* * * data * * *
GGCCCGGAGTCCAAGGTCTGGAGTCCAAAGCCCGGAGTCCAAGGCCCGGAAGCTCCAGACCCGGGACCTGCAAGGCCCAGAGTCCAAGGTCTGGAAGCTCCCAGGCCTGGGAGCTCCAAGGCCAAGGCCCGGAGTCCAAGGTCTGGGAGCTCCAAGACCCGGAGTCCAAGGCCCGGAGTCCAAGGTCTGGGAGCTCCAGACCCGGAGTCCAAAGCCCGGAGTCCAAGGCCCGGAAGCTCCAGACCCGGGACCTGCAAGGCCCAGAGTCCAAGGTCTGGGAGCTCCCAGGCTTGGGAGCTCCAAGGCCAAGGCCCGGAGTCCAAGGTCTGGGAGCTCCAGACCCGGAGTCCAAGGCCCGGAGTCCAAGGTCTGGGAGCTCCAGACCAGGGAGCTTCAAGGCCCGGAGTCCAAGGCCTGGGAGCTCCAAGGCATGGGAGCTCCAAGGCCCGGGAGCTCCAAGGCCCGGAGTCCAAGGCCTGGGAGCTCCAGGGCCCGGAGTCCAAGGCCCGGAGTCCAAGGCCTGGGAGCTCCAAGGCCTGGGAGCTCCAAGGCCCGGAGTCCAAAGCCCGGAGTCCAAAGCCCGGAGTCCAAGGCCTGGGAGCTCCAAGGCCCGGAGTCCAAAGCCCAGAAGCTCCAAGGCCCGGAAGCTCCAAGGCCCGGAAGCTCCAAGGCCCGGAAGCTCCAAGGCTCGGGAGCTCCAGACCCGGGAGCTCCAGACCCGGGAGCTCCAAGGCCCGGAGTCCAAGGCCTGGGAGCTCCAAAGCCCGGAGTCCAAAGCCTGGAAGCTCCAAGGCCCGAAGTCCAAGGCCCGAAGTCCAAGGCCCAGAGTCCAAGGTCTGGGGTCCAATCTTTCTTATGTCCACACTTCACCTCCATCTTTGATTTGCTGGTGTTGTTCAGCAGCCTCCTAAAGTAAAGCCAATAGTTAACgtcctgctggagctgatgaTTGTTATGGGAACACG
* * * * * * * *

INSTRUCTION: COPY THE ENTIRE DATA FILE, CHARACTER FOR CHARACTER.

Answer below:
GGCCCGGAGTCCAAGGTCTGGAGTCCAAAGCCCGGAGTCCAAGGCCCGGAAGCTCCAGACCCGGGACCTGCAAGGCCCAGAGTCCAAGGTCTGGAAGCTCCCAGGCCTGGGAGCTCCAAGGCCAAGGCCCGGAGTCCAAGGTCTGGGAGCTCCAAGACCCGGAGTCCAAGGCCCGGAGTCCAAGGTCTGGGAGCTCCAGACCCGGAGTCCAAAGCCCGGAGTCCAAGGCCCGGAAGCTCCAGACCCGGGACCTGCAAGGCCCAGAGTCCAAGGTCTGGGAGCTCCCAGGCTTGGGAGCTCCAAGGCCAAGGCCCGGAGTCCAAGGTCTGGGAGCTCCAGACCCGGAGTCCAAGGCCCGGAGTCCAAGGTCTGGGAGCTCCAGACCAGGGAGCTTCAAGGCCCGGAGTCCAAGGCCTGGGAGCTCCAAGGCATGGGAGCTCCAAGGCCCGGGAGCTCCAAGGCCCGGAGTCCAAGGCCTGGGAGCTCCAGGGCCCGGAGTCCAAGGCCCGGAGTCCAAGGCCTGGGAGCTCCAAGGCCTGGGAGCTCCAAGGCCCGGAGTCCAAAGCCCGGAGTCCAAAGCCCGGAGTCCAAGGCCTGGGAGCTCCAAGGCCCGGAGTCCAAAGCCCAGAAGCTCCAAGGCCCGGAAGCTCCAAGGCCCGGAAGCTCCAAGGCCCGGAAGCTCCAAGGCTCGGGAGCTCCAGACCCGGGAGCTCCAGACCCGGGAGCTCCAAGGCCCGGAGTCCAAGGCCTGGGAGCTCCAAAGCCCGGAGTCCAAAGCCTGGAAGCTCCAAGGCCCGAAGTCCAAGGCCCGAAGTCCAAGGCCCAGAGTCCAAGGTCTGGGGTCCAATCTTTCTTATGTCCACACTTCACCTCCATCTTTGATTTGCTGGTGTTGTTCAGCAGCCTCCTAAAGTAAAGCCAATAGTTAACgtcctgctggagctgatgaTTGTTATGGGAACACG